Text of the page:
Column: The gift of imagination

"I grew up in a world of building blocks, Legos, Fisher-Price people, My Little Pony and Barbie dolls….They were toys that made you use your imagination."

"I grew up in a world of building blocks, Legos, Fisher-Price people, My Little Pony and Barbie dolls….They were toys that made you use your imagination."

You know, sometimes doing things the old-fashioned way can really make a difference.

My husband recently got a number of new electronic toys for his birthday - specifically, a new computer, a new iPhone 5 and a new iPad that is in transit.

I can't begrudge him his new toys because a year ago I got a new computer for my birthday and have an iPhone and an iPad on my Christmas list.

But as I watched him play with his new phone last night, I thought about my nieces who will grow up in a world full of electronic gadgets.

I grew up in a world of building blocks, Legos, Fisher-Price people, My Little Pony and Barbie dolls. Board games required you to plot your next move.

They were toys that made you use your imagination.

Today's toys don't seem to require that much mental activity. Most of the toys I've looked over in stores and online for my nieces tout how great they are for hand/eye coordination, rote memory learning and future computer skills. Which is nice, but I still think encouraging a child's imagination is the most important feature of a toy.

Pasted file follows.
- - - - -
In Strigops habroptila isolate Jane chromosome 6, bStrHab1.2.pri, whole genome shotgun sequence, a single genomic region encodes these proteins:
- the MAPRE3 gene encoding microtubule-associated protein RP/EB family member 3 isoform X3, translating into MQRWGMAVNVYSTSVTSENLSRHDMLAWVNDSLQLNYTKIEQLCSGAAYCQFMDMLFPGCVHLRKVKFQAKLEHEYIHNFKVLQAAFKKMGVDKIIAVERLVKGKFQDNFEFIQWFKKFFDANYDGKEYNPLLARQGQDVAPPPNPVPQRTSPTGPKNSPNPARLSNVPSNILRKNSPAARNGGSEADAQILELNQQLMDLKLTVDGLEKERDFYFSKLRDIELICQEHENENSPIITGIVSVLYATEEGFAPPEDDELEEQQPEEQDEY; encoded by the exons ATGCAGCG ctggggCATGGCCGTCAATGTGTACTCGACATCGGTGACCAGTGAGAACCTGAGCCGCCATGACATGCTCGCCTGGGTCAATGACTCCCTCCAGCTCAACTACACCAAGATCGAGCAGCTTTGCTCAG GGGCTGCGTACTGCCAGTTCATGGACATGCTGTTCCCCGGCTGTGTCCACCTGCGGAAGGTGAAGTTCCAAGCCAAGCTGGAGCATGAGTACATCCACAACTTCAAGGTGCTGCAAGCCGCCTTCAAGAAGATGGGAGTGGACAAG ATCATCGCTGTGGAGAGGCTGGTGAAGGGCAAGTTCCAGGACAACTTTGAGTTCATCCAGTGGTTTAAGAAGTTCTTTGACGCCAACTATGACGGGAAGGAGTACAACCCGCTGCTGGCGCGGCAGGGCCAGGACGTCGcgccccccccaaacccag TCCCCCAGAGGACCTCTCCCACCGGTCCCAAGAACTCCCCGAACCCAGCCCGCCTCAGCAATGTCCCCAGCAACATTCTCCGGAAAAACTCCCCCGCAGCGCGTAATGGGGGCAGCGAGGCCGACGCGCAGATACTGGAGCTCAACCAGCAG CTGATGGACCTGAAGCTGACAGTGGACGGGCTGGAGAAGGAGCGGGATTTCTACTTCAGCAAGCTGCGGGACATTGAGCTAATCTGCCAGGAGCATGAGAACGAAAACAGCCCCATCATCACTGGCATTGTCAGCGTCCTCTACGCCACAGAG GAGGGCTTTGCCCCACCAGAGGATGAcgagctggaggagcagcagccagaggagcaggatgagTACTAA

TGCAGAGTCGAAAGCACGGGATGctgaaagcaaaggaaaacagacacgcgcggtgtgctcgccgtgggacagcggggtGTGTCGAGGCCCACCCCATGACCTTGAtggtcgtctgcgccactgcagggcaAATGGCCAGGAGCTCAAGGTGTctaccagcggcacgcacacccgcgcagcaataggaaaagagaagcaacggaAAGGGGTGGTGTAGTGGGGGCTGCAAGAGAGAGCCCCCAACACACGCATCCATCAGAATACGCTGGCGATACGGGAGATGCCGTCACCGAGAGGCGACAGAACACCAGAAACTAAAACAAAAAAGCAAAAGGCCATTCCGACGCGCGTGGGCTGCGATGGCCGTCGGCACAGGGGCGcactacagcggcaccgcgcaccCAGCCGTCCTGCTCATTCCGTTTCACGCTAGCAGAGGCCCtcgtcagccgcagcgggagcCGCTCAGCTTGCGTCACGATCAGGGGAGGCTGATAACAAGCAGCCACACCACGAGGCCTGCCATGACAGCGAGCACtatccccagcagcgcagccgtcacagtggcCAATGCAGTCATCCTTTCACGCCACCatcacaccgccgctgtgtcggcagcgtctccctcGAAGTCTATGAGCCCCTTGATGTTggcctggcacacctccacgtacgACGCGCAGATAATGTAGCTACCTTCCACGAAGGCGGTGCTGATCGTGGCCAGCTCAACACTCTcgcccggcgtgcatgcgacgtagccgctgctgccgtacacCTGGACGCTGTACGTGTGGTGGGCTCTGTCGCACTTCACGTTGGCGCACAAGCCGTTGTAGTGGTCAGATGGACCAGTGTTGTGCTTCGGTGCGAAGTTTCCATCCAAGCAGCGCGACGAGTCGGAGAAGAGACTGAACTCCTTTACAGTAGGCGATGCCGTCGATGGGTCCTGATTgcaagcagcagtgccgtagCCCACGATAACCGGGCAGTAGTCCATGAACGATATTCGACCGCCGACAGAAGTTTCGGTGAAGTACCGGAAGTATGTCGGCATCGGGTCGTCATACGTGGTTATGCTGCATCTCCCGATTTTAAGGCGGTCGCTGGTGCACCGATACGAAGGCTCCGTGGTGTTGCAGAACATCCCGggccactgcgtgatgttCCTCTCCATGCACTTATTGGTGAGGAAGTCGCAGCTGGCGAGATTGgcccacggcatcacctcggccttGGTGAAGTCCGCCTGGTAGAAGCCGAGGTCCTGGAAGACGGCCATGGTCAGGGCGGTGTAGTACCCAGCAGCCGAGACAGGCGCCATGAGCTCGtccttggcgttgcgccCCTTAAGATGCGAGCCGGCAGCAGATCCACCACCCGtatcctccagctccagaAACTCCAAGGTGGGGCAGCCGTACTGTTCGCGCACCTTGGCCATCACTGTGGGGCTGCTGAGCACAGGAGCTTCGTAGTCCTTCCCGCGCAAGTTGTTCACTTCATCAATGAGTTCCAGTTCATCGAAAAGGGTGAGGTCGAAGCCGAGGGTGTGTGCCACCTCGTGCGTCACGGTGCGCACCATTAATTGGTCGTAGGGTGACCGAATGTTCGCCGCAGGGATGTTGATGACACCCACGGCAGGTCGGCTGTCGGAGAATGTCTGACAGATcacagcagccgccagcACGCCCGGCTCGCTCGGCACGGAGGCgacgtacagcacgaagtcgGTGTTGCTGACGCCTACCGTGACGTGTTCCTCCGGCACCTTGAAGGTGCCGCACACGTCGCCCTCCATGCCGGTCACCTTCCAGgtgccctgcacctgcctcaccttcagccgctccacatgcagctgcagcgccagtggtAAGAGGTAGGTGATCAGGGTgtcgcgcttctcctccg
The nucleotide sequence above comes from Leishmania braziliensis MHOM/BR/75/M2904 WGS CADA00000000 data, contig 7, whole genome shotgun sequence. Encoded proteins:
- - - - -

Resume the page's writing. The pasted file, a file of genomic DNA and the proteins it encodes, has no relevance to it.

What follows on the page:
I think a great imagination leads not only to more curiosity about the world around them but to smarter kids who seek out answers to their questions and can think on their feet.

As every child finds out, sometimes curiosity can get you into trouble, but even that provides a life lesson. It teaches that there are consequences to their actions that sometimes aren't that pleasant.

Maybe I'm biased. My job frequently requires me to think outside of the box. I have to consider why someone is coming to me with a story idea. What do they get out of me putting a story in the paper?

There are times I have to figure out how to write something that doesn't sound like I just pulled it off of a court document - even though I got the information from a court document.

That's why for the last four years I've gone out of my way to find toys for my nieces that require them to use their imagination. I've bought them toy food, paper doll books, child-sized gardening tools and coloring books. Last year for Christmas, I sent them three little suitcases and filled them with dress up clothes, such as a nurse's cap, doctor's stethoscope and other items.

According to their dad, they love the toys and play with them longer than some of the other gifts they get.

I can't imagine what computers and electronic gadgets my nieces will have to learn how to use when they're old enough to move into the workforce in 20 some years.

I just hope by that time they have developed the imagination to explore outside of whatever electronic box society has put them in.